This footage shows fighters from the Assyrian Christian Dwekh Nawsha militia at their forward operating base in Baqufa, Iraq, as well as on the frontline where they operate together with Peshmerga units. Since August, Dwekh Nawsha has guarded the village of Baqufa – especially its church – from looters. They also control the road connecting Mosul, the largest city in the Islamic State, and Dohuk, a large Kurdish city currently giving refuge to more than 100.000 displaced persons, many of them Christians.
This specific section of the frontline is very quiet, with no major fighting for the past six months since neither side has any heavy weapons deployed here. Many refugees criticize the militia’s lack of commitment to recapturing their village in the Niniveh area.
This footage shows an ordinary day with Dwekh Nawsha: watching the enemy on the frontline, waiting at the base camp, patrolling the village of Baqufa, staying awake all night to guard the small checkpoint, preparing breakfast for the day shift, cleaning the base and returning home for their week off.
The footage includes interviews with Rama Baito, the social media manager of Dwekh Nawsha; Sargon Logan, a 25-year old bread vendor from the city of Dohuk who joined Dwekh Nawsha three months ago; General Tareq Suliman, the local Peshmerga commander on the frontline near Dohuk; and his second-in-command, Colonel Kerim, who accompanied the journalist to the frontline.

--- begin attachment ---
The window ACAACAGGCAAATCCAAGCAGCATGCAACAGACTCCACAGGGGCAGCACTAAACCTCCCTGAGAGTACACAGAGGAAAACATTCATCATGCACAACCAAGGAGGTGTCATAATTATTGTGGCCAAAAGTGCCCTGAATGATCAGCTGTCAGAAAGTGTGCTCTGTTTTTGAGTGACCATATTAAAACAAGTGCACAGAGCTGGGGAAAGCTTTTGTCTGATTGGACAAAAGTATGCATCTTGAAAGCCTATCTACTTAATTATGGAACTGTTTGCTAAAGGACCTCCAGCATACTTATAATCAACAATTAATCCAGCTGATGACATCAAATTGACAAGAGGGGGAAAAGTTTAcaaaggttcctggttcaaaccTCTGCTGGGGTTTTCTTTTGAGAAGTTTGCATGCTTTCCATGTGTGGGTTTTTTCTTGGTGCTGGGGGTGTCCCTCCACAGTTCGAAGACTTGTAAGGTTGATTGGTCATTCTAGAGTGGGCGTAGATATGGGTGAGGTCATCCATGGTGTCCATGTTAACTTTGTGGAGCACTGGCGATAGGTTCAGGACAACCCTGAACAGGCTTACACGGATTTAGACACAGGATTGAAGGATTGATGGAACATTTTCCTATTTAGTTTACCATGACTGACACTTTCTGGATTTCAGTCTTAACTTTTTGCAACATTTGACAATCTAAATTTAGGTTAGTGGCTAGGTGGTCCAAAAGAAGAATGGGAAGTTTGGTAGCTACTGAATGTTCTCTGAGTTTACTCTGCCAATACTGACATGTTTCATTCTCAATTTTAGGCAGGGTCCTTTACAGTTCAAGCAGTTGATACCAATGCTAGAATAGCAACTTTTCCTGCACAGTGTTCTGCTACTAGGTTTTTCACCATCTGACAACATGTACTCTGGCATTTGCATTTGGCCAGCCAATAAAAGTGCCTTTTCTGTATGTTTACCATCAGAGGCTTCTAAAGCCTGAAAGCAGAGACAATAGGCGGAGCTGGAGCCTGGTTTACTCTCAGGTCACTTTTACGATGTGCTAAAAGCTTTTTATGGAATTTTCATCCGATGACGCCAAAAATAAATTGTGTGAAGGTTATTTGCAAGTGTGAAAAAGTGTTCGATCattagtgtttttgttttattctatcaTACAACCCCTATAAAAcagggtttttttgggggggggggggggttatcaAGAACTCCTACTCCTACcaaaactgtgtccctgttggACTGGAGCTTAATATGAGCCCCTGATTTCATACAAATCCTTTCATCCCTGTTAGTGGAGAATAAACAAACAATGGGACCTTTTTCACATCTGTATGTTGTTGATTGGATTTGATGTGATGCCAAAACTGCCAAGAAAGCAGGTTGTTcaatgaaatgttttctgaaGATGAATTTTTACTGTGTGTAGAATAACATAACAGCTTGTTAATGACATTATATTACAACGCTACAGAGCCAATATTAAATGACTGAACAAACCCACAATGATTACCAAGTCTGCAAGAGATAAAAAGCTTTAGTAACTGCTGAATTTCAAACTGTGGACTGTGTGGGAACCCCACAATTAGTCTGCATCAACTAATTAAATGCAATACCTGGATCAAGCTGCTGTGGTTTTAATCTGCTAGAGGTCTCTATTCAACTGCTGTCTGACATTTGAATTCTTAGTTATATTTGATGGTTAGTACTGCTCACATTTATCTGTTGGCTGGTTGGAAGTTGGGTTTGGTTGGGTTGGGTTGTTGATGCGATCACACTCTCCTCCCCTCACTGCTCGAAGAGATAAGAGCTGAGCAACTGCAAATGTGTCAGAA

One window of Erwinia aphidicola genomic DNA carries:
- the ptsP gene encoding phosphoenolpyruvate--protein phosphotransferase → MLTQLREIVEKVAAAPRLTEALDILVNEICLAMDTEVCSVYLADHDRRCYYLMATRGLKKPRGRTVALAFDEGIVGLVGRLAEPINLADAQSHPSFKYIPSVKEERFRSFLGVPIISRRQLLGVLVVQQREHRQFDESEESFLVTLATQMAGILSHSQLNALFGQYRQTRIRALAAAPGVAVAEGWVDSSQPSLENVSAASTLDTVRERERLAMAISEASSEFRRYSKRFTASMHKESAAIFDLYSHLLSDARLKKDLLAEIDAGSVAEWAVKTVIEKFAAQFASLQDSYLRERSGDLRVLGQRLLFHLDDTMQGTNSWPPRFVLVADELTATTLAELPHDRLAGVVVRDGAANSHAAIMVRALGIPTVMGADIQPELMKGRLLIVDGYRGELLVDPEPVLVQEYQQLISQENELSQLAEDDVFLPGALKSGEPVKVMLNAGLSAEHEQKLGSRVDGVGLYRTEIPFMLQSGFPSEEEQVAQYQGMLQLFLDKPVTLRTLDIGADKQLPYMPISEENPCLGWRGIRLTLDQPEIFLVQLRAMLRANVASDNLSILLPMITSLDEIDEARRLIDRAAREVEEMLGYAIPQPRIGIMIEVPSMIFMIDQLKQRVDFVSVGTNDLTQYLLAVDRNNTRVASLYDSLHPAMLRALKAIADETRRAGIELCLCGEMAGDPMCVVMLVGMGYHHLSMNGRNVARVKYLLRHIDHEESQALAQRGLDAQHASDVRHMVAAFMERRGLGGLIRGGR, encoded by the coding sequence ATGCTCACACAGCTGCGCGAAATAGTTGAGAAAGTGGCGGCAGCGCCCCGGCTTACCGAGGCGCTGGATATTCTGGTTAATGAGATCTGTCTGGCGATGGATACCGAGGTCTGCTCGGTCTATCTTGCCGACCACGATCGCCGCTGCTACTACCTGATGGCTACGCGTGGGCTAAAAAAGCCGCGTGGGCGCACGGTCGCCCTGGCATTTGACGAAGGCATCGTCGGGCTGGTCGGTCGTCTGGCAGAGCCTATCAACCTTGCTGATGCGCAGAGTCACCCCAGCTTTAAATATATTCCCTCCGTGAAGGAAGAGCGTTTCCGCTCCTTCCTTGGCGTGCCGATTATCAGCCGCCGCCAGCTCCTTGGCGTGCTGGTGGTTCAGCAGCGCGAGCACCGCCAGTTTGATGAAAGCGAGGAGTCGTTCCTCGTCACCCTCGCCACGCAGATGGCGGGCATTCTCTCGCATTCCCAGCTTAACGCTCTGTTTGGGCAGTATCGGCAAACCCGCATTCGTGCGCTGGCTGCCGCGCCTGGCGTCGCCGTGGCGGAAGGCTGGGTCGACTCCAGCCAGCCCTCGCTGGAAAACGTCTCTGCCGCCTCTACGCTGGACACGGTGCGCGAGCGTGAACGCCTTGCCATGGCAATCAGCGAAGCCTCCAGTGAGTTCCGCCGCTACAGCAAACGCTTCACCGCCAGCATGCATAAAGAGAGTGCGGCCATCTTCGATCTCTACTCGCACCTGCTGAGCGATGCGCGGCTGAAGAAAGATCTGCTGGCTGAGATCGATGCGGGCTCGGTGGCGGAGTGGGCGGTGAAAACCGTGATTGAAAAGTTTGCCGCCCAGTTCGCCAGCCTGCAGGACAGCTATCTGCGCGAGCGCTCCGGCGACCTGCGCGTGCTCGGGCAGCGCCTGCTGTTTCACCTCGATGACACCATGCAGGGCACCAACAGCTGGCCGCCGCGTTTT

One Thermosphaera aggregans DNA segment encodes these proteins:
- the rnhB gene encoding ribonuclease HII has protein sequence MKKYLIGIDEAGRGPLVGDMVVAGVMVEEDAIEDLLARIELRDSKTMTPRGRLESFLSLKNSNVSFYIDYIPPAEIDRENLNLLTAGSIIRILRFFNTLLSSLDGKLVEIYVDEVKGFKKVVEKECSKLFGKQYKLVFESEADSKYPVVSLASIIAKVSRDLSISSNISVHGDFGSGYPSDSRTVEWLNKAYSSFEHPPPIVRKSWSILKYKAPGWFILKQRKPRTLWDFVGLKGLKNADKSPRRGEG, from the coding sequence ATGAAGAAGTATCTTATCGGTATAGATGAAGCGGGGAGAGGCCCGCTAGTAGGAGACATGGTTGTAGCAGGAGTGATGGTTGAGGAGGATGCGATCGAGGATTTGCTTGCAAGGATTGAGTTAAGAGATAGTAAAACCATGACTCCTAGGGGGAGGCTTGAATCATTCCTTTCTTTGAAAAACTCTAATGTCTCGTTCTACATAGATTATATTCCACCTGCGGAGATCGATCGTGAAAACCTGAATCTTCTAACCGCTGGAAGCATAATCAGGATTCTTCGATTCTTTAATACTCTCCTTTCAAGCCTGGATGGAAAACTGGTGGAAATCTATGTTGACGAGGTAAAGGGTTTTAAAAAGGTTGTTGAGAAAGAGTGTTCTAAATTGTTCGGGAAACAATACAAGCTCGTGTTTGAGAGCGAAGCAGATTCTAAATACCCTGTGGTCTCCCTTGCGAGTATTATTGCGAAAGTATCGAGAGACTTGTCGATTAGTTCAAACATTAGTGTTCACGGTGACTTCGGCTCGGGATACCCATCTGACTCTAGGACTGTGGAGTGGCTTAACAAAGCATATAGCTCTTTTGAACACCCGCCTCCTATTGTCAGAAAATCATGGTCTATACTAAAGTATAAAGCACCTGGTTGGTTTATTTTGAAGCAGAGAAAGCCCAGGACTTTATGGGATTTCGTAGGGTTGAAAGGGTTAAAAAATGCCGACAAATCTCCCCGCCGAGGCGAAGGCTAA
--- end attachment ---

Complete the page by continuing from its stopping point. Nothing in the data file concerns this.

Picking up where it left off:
In August 2014, the Islamic State captured a number of Iraqi Christian towns in the area surrounding Mosul, among them Karakosh, the largest Iraqi city with a Christian majority.
While most fled, some Christians organized themselves into militias to defend their villages. One of them is Dwekh Nawsha (‘The Sacrificers’). Since August 2014, they have trained more than 60 fighters from the Ninaveh region of Iraq and control a small part of the frontline north of Mosul near a village called Baqufa. Dwekh Nawsha is not just a militia of Christians, but one fighting for the interests of the ancient Assyrian communities in Iraq. The Assyrians cherish a culture much older than Christianity, but were also one of the first peoples to convert in the 1st century AD. Over the last few months, the Islamic State has destroyed a number of important excavating sites and historical cities of the Assyrians, a people who used to rule over large parts of the Middle East 3.000 years ago.
The interviews were conducted in English and Kurdish.
- [0:01:26 - 0:02:00] Colonel Kerim, Peshmerga one of the Peshmerga commanders for the Ninive area Kerim: You can see the flags. There, over the tower. Sometimes, they are coming through that field. Journalist: It is very flat here. It does make it very easy for Daesh to come here. Kerim: Yes, for both sides it is easy. But it also helps the airplanes. They have no cover.